“Has it ever occurred to you that one hundred pianos all tuned to the same fork are automatically tuned to each other? They are of one accord by being tuned, not to each other, but to another standard to which each one must individually bow…” (A.W. Tozer, 1948)
This is a story about a rainmaker that Carl Jung allegedly told in every possible seminar (Jung & Douglas, 1931-35; Rolef Ben-Shahar, 2014):
Once upon a time there was a Chinese village suffering a great draught. The village people thus sent for the rainmaker who lived in the farthest corner of China. As he arrived and the elders of the village gathered around him, the rainmaker merely asked for a place to stay in solitude. He was provided with a small hut, where he sat and meditated for three days while the entire village people impatiently awaited him. On the third day the rain started to come, and the rainmaker left his hut. Excited and grateful, the village elders gathered around him curiously. “What have you done?” they asked.
“Nothing,” he replied.
“But you have brought the rain after so many months of drought.”
“I don’t know about that,” answered the rainmaker. “In the village I come from people live according to the ways of the Tao. We maintain the dynamic balance of Tao so people are sad and people are happy, babies are born and people die, the sun shines and the rain comes. When I arrived at this village I felt that I was totally off-balance. I couldn’t think straight or calm down. It has taken me three whole days to retrieve my inner balance.”
The Third Area
In therapist-client interactions something new emerges. There is an ‘us’ and it requires us to relate and to speak to it in a new, inclusive language.
Through this profound attention and attunement a new field emerges. In relational psychoanalysis and relational body psychotherapy, this field is called the intersubjective third or the analytic third. The concept of the third means a wide variety of things to different thinkers—it has been used to refer to anything one holds in mind that creates another point of reference outside the dyad (Aron 1999; Crastnopol 1999). Thomas Ogden (1994) used the term analytic third to describe an entity created by the two participants in the dyad.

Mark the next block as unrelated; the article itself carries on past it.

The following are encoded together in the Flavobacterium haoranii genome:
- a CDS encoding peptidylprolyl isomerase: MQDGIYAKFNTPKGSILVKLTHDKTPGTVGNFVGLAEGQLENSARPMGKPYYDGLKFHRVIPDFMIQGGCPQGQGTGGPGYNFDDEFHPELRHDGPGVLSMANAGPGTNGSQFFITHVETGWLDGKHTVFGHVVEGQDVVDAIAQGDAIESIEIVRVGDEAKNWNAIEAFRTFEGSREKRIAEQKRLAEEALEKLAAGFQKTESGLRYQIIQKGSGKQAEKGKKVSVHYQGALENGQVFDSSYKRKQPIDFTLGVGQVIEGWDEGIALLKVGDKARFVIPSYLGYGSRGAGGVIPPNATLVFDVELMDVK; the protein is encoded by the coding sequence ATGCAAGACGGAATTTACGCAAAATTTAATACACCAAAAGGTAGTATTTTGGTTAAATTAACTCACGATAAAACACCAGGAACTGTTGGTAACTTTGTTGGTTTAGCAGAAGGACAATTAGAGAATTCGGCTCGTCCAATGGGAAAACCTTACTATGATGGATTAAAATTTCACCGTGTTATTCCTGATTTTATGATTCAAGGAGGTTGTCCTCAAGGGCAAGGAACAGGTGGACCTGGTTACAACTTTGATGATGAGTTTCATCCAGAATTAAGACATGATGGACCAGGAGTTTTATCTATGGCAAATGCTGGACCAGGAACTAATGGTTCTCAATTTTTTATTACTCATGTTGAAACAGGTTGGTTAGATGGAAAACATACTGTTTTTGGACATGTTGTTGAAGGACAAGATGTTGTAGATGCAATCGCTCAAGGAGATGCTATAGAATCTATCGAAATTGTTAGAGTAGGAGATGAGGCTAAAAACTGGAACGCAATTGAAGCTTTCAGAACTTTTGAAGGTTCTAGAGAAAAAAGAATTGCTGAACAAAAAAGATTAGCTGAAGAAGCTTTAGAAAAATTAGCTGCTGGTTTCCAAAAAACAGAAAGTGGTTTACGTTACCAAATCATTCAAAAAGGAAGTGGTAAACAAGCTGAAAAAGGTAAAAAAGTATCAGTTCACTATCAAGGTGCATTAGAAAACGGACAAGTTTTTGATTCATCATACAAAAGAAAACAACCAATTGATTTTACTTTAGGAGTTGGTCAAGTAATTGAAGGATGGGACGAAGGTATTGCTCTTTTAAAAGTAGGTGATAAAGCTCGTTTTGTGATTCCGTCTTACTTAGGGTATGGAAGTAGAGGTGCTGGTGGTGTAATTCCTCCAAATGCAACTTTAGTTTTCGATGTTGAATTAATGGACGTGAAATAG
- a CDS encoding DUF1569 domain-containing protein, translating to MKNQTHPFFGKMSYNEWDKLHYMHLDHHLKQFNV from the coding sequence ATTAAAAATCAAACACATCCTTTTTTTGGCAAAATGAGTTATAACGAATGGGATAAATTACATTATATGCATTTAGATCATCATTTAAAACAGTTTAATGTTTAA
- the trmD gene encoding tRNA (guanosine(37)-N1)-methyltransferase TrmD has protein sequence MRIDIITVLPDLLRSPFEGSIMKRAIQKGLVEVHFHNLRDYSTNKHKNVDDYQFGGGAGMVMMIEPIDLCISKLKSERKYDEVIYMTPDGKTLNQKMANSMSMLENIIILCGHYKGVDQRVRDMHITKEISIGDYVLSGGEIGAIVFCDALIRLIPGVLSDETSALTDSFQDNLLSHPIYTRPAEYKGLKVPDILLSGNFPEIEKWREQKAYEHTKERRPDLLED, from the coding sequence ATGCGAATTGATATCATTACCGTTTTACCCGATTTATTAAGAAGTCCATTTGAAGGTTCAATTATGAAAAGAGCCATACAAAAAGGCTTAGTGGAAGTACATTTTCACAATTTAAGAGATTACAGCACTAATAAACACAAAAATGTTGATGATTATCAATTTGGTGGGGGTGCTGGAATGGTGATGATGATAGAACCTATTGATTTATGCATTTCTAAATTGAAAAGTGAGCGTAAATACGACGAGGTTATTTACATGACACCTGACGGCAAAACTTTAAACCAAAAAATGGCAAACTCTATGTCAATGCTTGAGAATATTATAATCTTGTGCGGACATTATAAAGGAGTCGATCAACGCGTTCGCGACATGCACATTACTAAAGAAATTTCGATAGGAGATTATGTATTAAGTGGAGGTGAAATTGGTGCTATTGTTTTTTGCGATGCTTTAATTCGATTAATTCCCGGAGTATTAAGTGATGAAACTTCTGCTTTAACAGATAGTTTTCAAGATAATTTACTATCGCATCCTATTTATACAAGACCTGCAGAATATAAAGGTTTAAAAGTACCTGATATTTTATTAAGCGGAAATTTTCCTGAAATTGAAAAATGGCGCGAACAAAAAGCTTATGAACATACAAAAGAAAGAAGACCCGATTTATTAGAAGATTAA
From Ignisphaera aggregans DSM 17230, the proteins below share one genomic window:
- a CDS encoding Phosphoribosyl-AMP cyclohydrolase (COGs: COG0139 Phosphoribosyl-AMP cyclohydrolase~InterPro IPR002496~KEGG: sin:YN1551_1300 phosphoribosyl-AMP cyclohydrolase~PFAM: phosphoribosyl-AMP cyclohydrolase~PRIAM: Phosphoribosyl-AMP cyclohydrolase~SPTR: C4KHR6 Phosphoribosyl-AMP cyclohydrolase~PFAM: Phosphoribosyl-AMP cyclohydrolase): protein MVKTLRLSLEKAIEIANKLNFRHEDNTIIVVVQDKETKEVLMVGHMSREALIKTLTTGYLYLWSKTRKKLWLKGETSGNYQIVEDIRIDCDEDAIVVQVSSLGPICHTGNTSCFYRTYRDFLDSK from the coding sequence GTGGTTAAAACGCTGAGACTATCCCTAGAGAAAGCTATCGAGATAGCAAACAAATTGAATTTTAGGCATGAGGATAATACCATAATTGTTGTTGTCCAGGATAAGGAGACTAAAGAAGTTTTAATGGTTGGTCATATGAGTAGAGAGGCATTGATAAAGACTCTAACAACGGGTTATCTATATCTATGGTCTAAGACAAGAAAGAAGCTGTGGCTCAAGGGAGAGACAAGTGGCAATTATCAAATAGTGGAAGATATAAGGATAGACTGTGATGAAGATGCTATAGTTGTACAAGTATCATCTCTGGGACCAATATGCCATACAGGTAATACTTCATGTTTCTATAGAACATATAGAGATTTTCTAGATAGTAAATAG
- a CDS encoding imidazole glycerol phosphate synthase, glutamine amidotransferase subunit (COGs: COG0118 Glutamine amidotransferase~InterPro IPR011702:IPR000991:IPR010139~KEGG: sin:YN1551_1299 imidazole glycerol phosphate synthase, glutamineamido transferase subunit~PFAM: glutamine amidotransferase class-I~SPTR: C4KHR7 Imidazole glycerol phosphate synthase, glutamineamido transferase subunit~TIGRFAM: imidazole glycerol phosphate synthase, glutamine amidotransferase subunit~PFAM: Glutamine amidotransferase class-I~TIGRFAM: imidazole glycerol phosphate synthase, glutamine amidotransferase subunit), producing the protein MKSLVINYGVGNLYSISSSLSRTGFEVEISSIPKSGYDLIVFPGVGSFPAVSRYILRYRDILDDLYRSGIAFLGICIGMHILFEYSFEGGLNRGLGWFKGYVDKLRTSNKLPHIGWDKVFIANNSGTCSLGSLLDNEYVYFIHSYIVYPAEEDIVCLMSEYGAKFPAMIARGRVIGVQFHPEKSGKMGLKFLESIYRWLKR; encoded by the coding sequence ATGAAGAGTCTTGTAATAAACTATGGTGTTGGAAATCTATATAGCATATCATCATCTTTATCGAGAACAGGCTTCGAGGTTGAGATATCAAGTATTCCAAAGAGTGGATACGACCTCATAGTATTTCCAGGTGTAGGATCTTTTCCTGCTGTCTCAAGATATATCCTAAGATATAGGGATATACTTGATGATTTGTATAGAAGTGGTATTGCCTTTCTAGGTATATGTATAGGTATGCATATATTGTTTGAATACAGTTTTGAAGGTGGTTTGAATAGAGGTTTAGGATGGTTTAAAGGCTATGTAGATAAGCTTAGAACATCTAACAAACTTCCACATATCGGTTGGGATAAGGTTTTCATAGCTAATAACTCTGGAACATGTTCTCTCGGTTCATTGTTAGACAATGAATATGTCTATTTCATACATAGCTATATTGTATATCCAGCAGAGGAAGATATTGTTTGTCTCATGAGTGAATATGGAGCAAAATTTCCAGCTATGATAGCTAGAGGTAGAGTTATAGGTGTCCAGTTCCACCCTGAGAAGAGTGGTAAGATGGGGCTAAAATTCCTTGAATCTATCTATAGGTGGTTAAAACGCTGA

While Lacan saw the third as an energy that kept two people from collapsing—be it merging into oneness, eliminating differences, or creating a “twoness that splits the differences—the polarized opposition of a power struggle” (Benjamin, 2004. p.4). Winnicott, who pointed out that there is no baby without a mother, called the transitional space that is neither subjective reality nor objective reality ‘the third area of the psyche’, which is an integral part of the human experience. The third area is where we experience our fantasy and reality without the need to choose between them, similar to what we experience while playing a game (Winnicott, 1971).
When two people are together a wider mind is created (Bateson, 1972), and talking in terms of ‘my stuff’, ‘your stuff’, ‘my body’ and ‘your body’ does have therapeutic value. But we believe it might also be beneficial to give attention to the field, the effectiveness of the affective laden relationship, which often has the use of an inclusive language “us”.
As trained Biodynamic psychotherapists, we integrate the curious phenomena of psycho-peristalsis (PP), a core concept of Biodynamic work, into our clinical work: What if we could relate to PP in the same way the rainmaker related to a whole village?